Anniversary for Ghost Town Trail

Dee Columbus, former executive director of the Cambria County Conservation & Recreation Authority, speaks about how the Ghost Town Trail was first brought to fruition during a 25th anniversary celebration of the trail held Friday, Sept. 27, 2019, at the Eliza Furnace trailhead in Vintondale.

VINTONDALE – When the first segment of the Ghost Town Trail was opened, the conversion of abandoned rail beds for recreational purpose was growing in popularity.

On Friday, officials from Cambria and Indiana counties who helped bring the project to fruition celebrated the 25th anniversary of the trail that now stretches 36 miles.

By 1987, the late U.S. Rep. John P. Murtha had urged the National Park Service to inventory industrial heritage sites in a nine-county region of southwestern Pennsylvania, the findings of which led to America’s Industrial Heritage Project.

That program eventually served as a catalyst for the establishment of the Ghost Town Trail and several others.

In 1991, the Kovalchick Salvage Company of Indiana announced that it would donate 16 miles of the former Ebensburg & Blacklick Railroad to establish a trail between Dilltown and Nanty Glo.

A dedication of the first 16 miles was held in 1994.

Laurie Lafontaine started a grassroots effort to establish a rail-trail in Indiana County, which resulted in the Ghost Town Trail as well as the C&I Trail Council.

Eventually, the Cambria County Conservation & Recreation Authority was formed to oversee Cambria County’s portion of the trail.

Dee Columbus was the first executive director of that authority, a position she held for 18 years, and attended the 1994 opening of the Ghost Town Trail with her young children.

At Friday’s celebration, she attended with her children and grandchildren.

“We have all been enjoying the trail ever since,” she said.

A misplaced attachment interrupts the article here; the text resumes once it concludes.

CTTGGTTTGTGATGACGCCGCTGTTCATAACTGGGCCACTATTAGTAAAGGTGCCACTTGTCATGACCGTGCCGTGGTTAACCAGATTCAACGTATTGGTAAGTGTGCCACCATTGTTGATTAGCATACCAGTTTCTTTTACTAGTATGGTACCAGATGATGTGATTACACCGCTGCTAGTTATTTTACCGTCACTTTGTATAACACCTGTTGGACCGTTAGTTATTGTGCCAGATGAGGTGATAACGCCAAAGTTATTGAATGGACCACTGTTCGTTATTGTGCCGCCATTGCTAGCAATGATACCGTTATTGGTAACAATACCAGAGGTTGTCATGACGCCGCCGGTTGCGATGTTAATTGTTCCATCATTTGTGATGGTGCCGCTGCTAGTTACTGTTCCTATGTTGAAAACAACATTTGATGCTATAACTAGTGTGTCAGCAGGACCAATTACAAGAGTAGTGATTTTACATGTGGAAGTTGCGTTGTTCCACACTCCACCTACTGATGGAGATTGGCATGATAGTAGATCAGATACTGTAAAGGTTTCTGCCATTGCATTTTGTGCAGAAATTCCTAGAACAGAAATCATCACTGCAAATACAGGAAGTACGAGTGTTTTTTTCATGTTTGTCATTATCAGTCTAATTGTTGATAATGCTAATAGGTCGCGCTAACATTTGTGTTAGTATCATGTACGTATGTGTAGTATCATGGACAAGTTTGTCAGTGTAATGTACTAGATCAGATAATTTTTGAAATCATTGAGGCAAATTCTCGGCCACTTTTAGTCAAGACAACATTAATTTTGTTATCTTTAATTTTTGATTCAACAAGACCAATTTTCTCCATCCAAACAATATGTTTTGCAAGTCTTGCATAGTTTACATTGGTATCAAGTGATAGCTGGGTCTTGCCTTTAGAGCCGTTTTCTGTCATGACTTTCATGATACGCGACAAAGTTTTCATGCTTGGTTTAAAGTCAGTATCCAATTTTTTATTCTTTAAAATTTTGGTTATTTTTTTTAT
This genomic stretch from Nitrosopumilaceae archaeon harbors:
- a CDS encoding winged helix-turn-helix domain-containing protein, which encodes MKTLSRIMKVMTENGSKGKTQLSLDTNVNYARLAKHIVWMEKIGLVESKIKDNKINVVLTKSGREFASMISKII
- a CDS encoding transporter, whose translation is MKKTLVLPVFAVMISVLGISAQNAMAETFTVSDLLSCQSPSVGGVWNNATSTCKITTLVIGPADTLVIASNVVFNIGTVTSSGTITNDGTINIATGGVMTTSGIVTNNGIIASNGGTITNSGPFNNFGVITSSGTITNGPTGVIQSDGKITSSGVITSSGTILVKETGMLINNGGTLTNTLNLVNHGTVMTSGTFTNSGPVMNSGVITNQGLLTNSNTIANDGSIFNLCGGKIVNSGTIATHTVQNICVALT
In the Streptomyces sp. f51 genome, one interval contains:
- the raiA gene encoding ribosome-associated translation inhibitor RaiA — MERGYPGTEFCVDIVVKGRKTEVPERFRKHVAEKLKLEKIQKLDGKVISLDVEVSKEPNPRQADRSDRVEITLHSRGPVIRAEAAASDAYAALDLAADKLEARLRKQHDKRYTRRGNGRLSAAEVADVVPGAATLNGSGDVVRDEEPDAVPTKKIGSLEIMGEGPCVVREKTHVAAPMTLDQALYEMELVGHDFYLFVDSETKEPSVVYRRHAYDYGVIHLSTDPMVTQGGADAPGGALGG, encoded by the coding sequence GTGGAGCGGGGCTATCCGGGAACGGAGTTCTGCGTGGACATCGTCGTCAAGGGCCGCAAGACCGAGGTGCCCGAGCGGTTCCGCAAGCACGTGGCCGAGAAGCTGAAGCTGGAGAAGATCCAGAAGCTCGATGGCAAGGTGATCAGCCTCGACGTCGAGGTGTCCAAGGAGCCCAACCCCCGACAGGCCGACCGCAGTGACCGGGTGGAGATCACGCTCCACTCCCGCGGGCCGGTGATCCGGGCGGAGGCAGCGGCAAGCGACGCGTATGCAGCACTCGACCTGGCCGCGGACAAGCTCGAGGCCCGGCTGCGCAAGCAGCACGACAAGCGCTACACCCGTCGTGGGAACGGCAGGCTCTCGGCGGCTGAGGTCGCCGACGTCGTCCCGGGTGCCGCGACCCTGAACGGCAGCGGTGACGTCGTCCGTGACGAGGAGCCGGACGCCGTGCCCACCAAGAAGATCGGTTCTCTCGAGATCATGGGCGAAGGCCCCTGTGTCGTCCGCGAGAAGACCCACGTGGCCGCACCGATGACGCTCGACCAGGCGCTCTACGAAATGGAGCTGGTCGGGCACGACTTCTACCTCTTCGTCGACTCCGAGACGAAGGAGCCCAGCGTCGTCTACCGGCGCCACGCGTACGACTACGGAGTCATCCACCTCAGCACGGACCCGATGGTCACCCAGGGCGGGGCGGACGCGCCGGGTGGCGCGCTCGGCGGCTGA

Cambria County President Commissioner Tom Chernisky said local trails have become destination points and have been recognized across Pennsylvania and the nation.

“The trails do great things for our communities,” Chernisky said.

Brad Clemenson, an authority board member and part of the Conemaugh Valley Conservancy, was Murtha’s former communications director and read an excerpt from Murtha’s remarks the day of the Ghost Town Trail dedication, which predicted the trail would be an economic catalyst for the region.

“There were people who had a vision for this trail,” Clemenson said, and now those who have a vision to connect the Ghost Town Trail with other local trails and communities. “Our work is far from over.”

Cliff Kitner, current executive director of the Cambria County Conservation & Recreation Authority, explained that there are 5.5 miles left to make the Ghost Town Trail the first continuous rail-trail loop in the nation.

Cambria County officials recently approved a resolution supporting an application to the Pennsylvania Department of Community and Economic Development Multimodal Transportation Fund grant for $3 million to accomplish that goal.

Connecting the Ghost Town Trail in Cambria Township near the Route 219 overpass and completing its 32-mile and 16-mile loops has been a goal of the Cambria County Conservation and Recreation Authority for years.

In August, the authority celebrated the opening of a two-mile extension of the trail past Revloc.

Last year, the authority held a ribbon-cutting on the first phase of a loop, a $1.2 million, 7.5-mile extension at the Vic Miller Road trailhead.

“Hopefully, 25 years from now, we’re celebrating the whole thing,” Kitner said.

​Jocelyn Brumbaugh is a reporter for the Tribune-Democrat. Follow her on Twitter @JBrumbaughTD.

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